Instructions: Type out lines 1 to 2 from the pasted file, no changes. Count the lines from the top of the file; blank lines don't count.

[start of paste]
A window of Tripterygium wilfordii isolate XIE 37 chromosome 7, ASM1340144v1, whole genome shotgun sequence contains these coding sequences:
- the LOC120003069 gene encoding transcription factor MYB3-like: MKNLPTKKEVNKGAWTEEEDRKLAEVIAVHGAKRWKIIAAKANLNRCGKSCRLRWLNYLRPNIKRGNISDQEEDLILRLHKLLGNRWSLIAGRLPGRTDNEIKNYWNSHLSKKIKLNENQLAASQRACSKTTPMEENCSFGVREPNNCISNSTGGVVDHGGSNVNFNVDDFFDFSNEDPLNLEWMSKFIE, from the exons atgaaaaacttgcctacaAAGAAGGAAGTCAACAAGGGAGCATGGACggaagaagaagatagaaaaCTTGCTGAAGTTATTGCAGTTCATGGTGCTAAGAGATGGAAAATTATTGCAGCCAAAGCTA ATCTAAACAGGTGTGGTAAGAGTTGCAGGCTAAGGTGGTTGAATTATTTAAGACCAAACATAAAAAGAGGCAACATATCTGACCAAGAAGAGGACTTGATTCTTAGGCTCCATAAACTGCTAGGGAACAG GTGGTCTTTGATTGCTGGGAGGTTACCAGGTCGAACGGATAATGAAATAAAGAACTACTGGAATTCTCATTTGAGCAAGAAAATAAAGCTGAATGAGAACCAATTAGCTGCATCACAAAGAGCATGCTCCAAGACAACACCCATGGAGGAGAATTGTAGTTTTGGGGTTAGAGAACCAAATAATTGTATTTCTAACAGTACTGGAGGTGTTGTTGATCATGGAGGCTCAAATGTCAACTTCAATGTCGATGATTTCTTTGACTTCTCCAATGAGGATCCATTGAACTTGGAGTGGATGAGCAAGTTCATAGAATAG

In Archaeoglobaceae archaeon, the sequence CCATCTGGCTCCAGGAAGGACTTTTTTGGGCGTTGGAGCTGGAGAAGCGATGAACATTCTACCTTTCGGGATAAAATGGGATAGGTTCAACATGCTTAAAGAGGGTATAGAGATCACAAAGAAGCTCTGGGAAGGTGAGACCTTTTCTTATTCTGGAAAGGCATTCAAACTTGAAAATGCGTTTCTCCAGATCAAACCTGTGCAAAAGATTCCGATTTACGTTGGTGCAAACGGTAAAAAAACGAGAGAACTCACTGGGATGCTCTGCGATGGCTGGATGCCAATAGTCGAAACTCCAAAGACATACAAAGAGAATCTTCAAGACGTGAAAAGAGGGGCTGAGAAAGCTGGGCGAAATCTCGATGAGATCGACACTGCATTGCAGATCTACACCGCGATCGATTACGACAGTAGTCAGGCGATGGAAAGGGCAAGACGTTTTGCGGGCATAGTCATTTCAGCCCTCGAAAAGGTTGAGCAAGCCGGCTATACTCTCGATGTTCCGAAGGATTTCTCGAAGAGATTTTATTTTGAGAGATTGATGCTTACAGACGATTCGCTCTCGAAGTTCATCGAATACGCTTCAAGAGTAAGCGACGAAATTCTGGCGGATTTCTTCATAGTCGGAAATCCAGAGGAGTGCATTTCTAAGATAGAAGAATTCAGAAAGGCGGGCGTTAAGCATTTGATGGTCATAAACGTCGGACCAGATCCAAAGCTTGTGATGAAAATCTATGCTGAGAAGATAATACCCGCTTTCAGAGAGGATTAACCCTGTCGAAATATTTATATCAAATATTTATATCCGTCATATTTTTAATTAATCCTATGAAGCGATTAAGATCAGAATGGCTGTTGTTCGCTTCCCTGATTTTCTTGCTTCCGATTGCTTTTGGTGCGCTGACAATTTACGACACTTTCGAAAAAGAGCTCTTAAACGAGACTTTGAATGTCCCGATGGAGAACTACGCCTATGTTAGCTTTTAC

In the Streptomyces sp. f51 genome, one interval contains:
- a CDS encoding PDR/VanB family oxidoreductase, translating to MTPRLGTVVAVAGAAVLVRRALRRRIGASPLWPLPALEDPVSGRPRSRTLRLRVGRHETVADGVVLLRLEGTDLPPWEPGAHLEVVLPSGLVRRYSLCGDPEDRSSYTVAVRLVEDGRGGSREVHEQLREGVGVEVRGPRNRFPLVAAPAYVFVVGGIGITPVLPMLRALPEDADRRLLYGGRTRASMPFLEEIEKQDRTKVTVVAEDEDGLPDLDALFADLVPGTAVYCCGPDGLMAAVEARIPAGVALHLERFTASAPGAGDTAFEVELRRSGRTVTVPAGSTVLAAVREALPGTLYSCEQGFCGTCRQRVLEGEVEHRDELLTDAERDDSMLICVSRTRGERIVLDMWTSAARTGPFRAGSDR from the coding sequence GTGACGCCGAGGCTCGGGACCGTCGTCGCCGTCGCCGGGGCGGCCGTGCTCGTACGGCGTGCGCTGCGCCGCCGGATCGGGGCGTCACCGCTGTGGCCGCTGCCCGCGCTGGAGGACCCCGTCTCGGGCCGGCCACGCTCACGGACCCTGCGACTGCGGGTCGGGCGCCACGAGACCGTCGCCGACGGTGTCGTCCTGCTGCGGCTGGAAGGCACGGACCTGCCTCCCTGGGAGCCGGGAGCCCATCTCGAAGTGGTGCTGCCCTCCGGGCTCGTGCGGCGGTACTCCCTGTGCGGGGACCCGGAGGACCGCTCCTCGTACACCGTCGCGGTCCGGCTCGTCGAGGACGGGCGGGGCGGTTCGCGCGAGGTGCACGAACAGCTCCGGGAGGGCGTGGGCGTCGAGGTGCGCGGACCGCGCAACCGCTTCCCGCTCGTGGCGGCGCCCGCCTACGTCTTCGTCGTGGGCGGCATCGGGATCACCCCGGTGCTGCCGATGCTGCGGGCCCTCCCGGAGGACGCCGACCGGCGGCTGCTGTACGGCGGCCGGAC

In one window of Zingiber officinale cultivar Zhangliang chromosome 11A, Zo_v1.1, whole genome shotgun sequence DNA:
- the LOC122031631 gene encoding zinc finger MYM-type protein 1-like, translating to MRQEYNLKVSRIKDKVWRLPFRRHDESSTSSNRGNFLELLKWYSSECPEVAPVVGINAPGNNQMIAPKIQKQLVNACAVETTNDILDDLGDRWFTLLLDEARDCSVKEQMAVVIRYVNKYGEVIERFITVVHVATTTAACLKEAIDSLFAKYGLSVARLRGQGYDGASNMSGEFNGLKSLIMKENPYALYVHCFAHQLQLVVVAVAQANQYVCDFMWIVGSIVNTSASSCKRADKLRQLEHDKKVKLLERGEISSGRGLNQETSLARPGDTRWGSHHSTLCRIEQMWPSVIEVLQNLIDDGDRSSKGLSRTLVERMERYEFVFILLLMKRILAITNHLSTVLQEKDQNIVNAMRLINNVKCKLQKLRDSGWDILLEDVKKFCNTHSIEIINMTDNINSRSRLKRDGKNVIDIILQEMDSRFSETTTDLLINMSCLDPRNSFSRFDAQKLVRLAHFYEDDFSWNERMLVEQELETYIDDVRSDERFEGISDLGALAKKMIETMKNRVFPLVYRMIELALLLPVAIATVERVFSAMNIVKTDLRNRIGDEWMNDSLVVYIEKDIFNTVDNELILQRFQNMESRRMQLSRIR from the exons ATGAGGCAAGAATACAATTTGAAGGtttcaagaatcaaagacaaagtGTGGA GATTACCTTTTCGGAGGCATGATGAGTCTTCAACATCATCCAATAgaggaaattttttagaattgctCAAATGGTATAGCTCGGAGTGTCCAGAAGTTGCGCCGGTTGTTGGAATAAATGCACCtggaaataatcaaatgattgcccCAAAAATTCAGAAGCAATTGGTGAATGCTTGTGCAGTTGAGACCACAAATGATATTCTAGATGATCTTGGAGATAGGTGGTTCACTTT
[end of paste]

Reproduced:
A window of Tripterygium wilfordii isolate XIE 37 chromosome 7, ASM1340144v1, whole genome shotgun sequence contains these coding sequences:
- the LOC120003069 gene encoding transcription factor MYB3-like: MKNLPTKKEVNKGAWTEEEDRKLAEVIAVHGAKRWKIIAAKANLNRCGKSCRLRWLNYLRPNIKRGNISDQEEDLILRLHKLLGNRWSLIAGRLPGRTDNEIKNYWNSHLSKKIKLNENQLAASQRACSKTTPMEENCSFGVREPNNCISNSTGGVVDHGGSNVNFNVDDFFDFSNEDPLNLEWMSKFIE, from the exons atgaaaaacttgcctacaAAGAAGGAAGTCAACAAGGGAGCATGGACggaagaagaagatagaaaaCTTGCTGAAGTTATTGCAGTTCATGGTGCTAAGAGATGGAAAATTATTGCAGCCAAAGCTA ATCTAAACAGGTGTGGTAAGAGTTGCAGGCTAAGGTGGTTGAATTATTTAAGACCAAACATAAAAAGAGGCAACATATCTGACCAAGAAGAGGACTTGATTCTTAGGCTCCATAAACTGCTAGGGAACAG GTGGTCTTTGATTGCTGGGAGGTTACCAGGTCGAACGGATAATGAAATAAAGAACTACTGGAATTCTCATTTGAGCAAGAAAATAAAGCTGAATGAGAACCAATTAGCTGCATCACAAAGAGCATGCTCCAAGACAACACCCATGGAGGAGAATTGTAGTTTTGGGGTTAGAGAACCAAATAATTGTATTTCTAACAGTACTGGAGGTGTTGTTGATCATGGAGGCTCAAATGTCAACTTCAATGTCGATGATTTCTTTGACTTCTCCAATGAGGATCCATTGAACTTGGAGTGGATGAGCAAGTTCATAGAATAG